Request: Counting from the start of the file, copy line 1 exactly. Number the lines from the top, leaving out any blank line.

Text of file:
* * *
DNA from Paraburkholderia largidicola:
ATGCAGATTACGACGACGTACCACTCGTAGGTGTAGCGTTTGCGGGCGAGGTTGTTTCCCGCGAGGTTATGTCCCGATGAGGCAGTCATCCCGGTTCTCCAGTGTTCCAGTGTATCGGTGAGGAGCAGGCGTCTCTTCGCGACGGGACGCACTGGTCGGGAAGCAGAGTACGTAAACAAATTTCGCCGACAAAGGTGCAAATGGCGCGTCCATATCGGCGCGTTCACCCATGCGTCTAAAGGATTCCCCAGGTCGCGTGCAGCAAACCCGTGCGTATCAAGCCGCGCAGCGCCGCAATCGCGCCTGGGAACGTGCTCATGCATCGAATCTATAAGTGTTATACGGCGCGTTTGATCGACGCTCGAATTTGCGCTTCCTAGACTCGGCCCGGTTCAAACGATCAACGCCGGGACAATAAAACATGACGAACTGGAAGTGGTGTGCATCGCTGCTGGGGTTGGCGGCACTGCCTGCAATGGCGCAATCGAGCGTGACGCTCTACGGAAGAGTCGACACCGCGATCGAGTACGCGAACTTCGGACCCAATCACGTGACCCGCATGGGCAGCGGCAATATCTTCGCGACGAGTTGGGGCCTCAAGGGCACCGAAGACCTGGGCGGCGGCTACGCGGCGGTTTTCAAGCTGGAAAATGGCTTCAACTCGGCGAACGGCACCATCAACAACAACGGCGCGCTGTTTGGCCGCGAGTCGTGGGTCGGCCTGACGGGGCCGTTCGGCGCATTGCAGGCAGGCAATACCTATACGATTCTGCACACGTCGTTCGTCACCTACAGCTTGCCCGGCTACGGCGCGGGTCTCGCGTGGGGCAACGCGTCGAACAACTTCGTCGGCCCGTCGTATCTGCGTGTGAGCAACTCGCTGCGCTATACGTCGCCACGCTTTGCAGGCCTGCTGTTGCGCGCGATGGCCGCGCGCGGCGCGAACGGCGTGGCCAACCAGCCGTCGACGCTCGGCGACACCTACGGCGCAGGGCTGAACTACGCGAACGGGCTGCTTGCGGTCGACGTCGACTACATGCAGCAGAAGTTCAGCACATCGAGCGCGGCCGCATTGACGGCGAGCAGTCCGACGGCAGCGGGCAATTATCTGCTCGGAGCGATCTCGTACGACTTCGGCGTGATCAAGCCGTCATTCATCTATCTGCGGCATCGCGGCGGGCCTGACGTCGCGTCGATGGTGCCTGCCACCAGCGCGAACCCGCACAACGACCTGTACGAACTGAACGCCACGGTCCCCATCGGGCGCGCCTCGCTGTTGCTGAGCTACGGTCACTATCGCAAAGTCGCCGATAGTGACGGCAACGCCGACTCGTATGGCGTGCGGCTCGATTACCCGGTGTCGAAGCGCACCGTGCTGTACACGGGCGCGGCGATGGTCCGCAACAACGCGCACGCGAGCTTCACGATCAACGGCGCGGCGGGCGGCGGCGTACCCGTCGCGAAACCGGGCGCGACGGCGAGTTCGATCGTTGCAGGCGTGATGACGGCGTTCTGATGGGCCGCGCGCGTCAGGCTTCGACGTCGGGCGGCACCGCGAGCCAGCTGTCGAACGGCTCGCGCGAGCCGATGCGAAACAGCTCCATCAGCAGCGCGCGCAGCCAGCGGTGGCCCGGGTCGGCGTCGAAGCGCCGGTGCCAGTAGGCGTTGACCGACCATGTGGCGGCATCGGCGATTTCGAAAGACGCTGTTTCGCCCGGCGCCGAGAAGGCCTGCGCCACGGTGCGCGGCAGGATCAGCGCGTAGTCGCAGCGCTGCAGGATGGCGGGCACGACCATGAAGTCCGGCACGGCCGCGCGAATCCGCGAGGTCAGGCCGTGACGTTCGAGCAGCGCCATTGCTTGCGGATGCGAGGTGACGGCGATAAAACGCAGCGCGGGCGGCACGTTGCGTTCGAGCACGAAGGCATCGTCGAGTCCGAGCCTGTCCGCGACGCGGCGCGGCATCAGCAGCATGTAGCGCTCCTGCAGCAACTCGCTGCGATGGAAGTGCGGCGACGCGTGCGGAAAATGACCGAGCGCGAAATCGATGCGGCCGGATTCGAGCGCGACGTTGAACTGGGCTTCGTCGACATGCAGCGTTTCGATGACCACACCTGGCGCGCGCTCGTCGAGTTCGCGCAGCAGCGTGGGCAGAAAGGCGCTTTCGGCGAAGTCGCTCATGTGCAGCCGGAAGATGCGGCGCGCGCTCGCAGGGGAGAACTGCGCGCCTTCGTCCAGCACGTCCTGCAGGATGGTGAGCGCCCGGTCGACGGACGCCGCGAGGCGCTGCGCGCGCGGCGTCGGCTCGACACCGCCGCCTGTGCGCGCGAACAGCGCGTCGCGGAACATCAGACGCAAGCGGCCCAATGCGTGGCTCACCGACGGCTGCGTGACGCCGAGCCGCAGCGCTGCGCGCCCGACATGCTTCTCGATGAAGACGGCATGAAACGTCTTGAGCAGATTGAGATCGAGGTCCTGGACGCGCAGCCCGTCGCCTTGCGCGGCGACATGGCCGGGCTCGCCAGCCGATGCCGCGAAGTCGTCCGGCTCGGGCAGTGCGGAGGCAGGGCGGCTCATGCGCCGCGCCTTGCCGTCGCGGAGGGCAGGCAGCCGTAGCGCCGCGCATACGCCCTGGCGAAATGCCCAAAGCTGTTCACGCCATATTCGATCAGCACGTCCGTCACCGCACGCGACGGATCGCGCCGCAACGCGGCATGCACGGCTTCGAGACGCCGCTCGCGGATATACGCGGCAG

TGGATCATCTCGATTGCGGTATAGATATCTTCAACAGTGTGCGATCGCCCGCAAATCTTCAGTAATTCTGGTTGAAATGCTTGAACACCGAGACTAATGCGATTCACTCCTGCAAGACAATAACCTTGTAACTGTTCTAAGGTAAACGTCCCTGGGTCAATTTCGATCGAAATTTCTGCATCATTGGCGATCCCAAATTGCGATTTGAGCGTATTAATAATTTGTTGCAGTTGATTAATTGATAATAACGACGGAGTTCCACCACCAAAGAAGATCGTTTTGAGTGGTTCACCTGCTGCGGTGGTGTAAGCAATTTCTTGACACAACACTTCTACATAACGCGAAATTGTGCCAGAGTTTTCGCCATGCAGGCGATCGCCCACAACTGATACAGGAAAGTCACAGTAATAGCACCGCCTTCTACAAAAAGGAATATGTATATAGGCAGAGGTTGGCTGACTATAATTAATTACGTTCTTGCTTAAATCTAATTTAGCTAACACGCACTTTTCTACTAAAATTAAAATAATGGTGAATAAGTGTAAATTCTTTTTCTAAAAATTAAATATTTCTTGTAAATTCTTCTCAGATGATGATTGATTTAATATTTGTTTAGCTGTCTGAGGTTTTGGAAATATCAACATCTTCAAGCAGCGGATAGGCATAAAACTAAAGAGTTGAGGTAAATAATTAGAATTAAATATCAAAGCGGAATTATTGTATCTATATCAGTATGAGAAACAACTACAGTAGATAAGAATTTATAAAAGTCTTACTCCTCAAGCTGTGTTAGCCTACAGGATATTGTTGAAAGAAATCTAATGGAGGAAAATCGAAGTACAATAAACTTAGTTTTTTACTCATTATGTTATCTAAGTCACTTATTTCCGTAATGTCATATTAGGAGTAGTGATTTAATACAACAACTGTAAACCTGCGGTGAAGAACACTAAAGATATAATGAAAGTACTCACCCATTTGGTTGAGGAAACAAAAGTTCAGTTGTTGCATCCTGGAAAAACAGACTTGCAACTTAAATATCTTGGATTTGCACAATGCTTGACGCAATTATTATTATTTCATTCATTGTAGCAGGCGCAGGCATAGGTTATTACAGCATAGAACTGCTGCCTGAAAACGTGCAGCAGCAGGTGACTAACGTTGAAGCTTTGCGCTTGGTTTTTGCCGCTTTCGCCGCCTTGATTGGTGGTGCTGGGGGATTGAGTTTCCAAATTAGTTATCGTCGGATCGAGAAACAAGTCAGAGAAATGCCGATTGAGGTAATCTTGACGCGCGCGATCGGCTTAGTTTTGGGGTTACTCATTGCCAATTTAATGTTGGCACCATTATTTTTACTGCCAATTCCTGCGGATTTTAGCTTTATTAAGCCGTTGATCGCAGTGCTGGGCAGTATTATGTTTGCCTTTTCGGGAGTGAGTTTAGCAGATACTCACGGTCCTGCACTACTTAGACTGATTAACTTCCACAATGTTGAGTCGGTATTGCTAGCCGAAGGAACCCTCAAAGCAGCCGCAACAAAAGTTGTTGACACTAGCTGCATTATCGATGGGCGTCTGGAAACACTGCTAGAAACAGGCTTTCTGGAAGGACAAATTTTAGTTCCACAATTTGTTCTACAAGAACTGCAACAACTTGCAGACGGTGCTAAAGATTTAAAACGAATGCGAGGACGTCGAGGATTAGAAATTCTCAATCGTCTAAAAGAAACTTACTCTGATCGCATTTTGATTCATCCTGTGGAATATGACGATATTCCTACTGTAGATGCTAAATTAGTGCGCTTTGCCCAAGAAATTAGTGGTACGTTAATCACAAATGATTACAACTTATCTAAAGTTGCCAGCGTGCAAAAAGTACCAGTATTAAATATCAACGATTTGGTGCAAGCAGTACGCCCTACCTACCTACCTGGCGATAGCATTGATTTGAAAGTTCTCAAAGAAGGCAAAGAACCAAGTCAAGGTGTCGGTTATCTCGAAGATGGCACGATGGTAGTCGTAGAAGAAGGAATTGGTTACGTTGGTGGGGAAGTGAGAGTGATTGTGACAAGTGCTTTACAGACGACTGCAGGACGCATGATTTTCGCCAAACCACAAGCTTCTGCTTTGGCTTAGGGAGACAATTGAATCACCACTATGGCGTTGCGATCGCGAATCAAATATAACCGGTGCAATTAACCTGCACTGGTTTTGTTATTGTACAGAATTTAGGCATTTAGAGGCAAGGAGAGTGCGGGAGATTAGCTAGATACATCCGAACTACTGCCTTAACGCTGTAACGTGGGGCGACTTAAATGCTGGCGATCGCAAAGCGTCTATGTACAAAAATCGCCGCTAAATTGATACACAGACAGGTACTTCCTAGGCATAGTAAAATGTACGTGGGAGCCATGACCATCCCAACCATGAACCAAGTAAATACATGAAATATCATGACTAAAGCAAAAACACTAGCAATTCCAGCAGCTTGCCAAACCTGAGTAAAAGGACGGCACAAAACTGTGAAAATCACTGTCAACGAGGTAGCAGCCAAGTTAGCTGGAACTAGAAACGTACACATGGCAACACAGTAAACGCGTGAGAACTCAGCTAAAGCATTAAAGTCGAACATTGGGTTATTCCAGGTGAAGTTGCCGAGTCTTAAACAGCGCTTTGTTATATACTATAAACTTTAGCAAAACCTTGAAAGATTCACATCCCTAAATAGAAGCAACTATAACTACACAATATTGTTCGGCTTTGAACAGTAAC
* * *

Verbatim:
DNA from Paraburkholderia largidicola: